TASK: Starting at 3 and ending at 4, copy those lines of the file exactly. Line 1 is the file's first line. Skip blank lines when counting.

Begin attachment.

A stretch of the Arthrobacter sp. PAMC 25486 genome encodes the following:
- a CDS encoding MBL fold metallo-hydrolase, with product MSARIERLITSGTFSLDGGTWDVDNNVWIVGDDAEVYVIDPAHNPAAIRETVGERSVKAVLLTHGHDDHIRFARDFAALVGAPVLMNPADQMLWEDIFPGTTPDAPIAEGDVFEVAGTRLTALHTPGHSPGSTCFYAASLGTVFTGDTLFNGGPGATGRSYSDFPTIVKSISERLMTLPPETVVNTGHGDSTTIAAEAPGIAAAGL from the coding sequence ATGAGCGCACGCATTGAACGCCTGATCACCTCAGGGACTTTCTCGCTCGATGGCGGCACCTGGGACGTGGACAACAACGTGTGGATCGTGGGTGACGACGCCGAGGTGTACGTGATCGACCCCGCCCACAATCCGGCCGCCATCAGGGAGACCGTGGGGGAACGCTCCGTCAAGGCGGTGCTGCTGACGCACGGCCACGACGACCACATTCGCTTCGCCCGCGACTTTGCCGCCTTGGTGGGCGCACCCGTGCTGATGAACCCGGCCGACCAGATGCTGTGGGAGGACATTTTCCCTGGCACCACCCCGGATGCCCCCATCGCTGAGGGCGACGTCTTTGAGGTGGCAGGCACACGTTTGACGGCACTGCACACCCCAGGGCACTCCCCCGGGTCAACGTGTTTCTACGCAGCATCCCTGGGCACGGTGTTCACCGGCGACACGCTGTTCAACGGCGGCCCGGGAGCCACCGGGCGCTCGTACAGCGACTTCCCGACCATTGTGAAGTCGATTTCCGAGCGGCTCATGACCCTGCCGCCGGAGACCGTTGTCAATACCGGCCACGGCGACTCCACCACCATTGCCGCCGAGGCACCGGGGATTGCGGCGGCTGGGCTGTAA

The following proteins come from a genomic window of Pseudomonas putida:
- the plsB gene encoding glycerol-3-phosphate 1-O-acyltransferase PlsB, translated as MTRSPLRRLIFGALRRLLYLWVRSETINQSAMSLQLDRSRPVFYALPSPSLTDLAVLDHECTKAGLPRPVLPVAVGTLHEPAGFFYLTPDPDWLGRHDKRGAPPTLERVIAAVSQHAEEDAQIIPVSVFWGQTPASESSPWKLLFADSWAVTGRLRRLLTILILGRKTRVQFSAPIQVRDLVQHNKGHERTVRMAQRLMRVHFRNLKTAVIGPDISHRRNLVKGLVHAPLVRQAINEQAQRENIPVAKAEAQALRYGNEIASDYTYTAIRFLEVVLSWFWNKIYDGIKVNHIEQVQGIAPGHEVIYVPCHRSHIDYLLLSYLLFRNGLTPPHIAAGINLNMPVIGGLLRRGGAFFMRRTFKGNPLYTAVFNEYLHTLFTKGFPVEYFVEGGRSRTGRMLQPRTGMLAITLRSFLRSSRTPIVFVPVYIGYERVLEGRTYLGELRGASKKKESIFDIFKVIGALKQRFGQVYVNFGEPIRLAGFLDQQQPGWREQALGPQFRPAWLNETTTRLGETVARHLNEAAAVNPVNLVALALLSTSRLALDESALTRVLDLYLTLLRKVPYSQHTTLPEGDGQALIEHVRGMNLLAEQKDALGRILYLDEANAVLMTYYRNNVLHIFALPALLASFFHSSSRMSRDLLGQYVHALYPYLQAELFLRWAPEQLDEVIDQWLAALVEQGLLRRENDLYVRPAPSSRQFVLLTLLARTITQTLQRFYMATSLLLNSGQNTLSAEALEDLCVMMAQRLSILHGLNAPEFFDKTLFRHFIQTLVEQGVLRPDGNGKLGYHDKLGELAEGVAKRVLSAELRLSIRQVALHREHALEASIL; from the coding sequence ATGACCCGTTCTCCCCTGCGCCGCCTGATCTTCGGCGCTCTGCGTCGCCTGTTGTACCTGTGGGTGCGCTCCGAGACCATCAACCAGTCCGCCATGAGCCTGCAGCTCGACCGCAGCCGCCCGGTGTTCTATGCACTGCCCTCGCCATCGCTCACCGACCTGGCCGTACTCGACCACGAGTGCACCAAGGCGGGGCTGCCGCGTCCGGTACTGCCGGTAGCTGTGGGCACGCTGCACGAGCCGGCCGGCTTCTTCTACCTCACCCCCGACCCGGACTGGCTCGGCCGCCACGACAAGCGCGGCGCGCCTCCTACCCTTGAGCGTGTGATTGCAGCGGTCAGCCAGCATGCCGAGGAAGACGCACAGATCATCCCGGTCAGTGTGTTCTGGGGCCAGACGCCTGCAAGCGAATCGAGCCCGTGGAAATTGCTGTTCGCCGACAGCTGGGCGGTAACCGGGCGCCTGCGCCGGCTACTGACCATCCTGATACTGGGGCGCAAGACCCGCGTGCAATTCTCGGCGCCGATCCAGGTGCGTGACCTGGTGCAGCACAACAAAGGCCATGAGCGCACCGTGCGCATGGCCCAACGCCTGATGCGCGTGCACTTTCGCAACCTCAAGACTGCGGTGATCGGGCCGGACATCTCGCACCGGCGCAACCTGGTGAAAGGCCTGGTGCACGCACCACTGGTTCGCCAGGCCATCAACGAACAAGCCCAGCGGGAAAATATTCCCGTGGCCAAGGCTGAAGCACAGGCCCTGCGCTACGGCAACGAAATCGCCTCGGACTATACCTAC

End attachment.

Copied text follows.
The following proteins come from a genomic window of Pseudomonas putida:
- the plsB gene encoding glycerol-3-phosphate 1-O-acyltransferase PlsB, translated as MTRSPLRRLIFGALRRLLYLWVRSETINQSAMSLQLDRSRPVFYALPSPSLTDLAVLDHECTKAGLPRPVLPVAVGTLHEPAGFFYLTPDPDWLGRHDKRGAPPTLERVIAAVSQHAEEDAQIIPVSVFWGQTPASESSPWKLLFADSWAVTGRLRRLLTILILGRKTRVQFSAPIQVRDLVQHNKGHERTVRMAQRLMRVHFRNLKTAVIGPDISHRRNLVKGLVHAPLVRQAINEQAQRENIPVAKAEAQALRYGNEIASDYTYTAIRFLEVVLSWFWNKIYDGIKVNHIEQVQGIAPGHEVIYVPCHRSHIDYLLLSYLLFRNGLTPPHIAAGINLNMPVIGGLLRRGGAFFMRRTFKGNPLYTAVFNEYLHTLFTKGFPVEYFVEGGRSRTGRMLQPRTGMLAITLRSFLRSSRTPIVFVPVYIGYERVLEGRTYLGELRGASKKKESIFDIFKVIGALKQRFGQVYVNFGEPIRLAGFLDQQQPGWREQALGPQFRPAWLNETTTRLGETVARHLNEAAAVNPVNLVALALLSTSRLALDESALTRVLDLYLTLLRKVPYSQHTTLPEGDGQALIEHVRGMNLLAEQKDALGRILYLDEANAVLMTYYRNNVLHIFALPALLASFFHSSSRMSRDLLGQYVHALYPYLQAELFLRWAPEQLDEVIDQWLAALVEQGLLRRENDLYVRPAPSSRQFVLLTLLARTITQTLQRFYMATSLLLNSGQNTLSAEALEDLCVMMAQRLSILHGLNAPEFFDKTLFRHFIQTLVEQGVLRPDGNGKLGYHDKLGELAEGVAKRVLSAELRLSIRQVALHREHALEASIL; from the coding sequence ATGACCCGTTCTCCCCTGCGCCGCCTGATCTTCGGCGCTCTGCGTCGCCTGTTGTACCTGTGGGTGCGCTCCGAGACCATCAACCAGTCCGCCATGAGCCTGCAGCTCGACCGCAGCCGCCCGGTGTTCTATGCACTGCCCTCGCCATCGCTCACCGACCTGGCCGTACTCGACCACGAGTGCACCAAGGCGGGGCTGCCGCGTCCGGTACTGCCGGTAGCTGTGGGCACGCTGCACGAGCCGGCCGGCTTCTTCTACCTCACCCCCGACCCGGACTGGCTCGGCCGCCACGACAAGCGCGGCGCGCCTCCTACCCTTGAGCGTGTGATTGCAGCGGTCAGCCAGCATGCCGAGGAAGACGCACAGATCATCCCGGTCAGTGTGTTCTGGGGCCAGACGCCTGCAAGCGAATCGAGCCCGTGGAAATTGCTGTTCGCCGACAGCTGGGCGGTAACCGGGCGCCTGCGCCGGCTACTGACCATCCTGATACTGGGGCGCAAGACCCGCGTGCAATTCTCGGCGCCGATCCAGGTGCGTGACCTGGTGCAGCACAACAAAGGCCATGAGCGCACCGTGCGCATGGCCCAACGCCTGATGCGCGTGCACTTTCGCAACCTCAAGACTGCGGTGATCGGGCCGGACATCTCGCACCGGCGCAACCTGGTGAAAGGCCTGGTGCACGCACCACTGGTTCGCCAGGCCATCAACGAACAAGCCCAGCGGGAAAATATTCCCGTGGCCAAGGCTGAAGCACAGGCCCTGCGCTACGGCAACGAAATCGCCTCGGACTATACCTAC